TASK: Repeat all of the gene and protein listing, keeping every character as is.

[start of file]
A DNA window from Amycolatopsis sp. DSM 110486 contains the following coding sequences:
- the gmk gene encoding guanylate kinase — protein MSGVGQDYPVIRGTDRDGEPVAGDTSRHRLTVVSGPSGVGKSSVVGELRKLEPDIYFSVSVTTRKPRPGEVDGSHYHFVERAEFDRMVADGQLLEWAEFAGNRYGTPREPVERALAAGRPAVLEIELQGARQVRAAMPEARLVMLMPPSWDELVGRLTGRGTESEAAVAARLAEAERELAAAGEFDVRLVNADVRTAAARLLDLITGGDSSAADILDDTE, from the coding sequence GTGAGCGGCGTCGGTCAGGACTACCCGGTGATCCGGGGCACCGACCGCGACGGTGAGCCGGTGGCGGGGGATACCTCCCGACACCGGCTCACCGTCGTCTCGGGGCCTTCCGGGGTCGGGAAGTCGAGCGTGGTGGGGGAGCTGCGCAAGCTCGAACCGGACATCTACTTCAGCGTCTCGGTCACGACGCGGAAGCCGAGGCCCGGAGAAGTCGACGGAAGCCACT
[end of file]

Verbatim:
A DNA window from Amycolatopsis sp. DSM 110486 contains the following coding sequences:
- the gmk gene encoding guanylate kinase — protein MSGVGQDYPVIRGTDRDGEPVAGDTSRHRLTVVSGPSGVGKSSVVGELRKLEPDIYFSVSVTTRKPRPGEVDGSHYHFVERAEFDRMVADGQLLEWAEFAGNRYGTPREPVERALAAGRPAVLEIELQGARQVRAAMPEARLVMLMPPSWDELVGRLTGRGTESEAAVAARLAEAERELAAAGEFDVRLVNADVRTAAARLLDLITGGDSSAADILDDTE, from the coding sequence GTGAGCGGCGTCGGTCAGGACTACCCGGTGATCCGGGGCACCGACCGCGACGGTGAGCCGGTGGCGGGGGATACCTCCCGACACCGGCTCACCGTCGTCTCGGGGCCTTCCGGGGTCGGGAAGTCGAGCGTGGTGGGGGAGCTGCGCAAGCTCGAACCGGACATCTACTTCAGCGTCTCGGTCACGACGCGGAAGCCGAGGCCCGGAGAAGTCGACGGAAGCCACT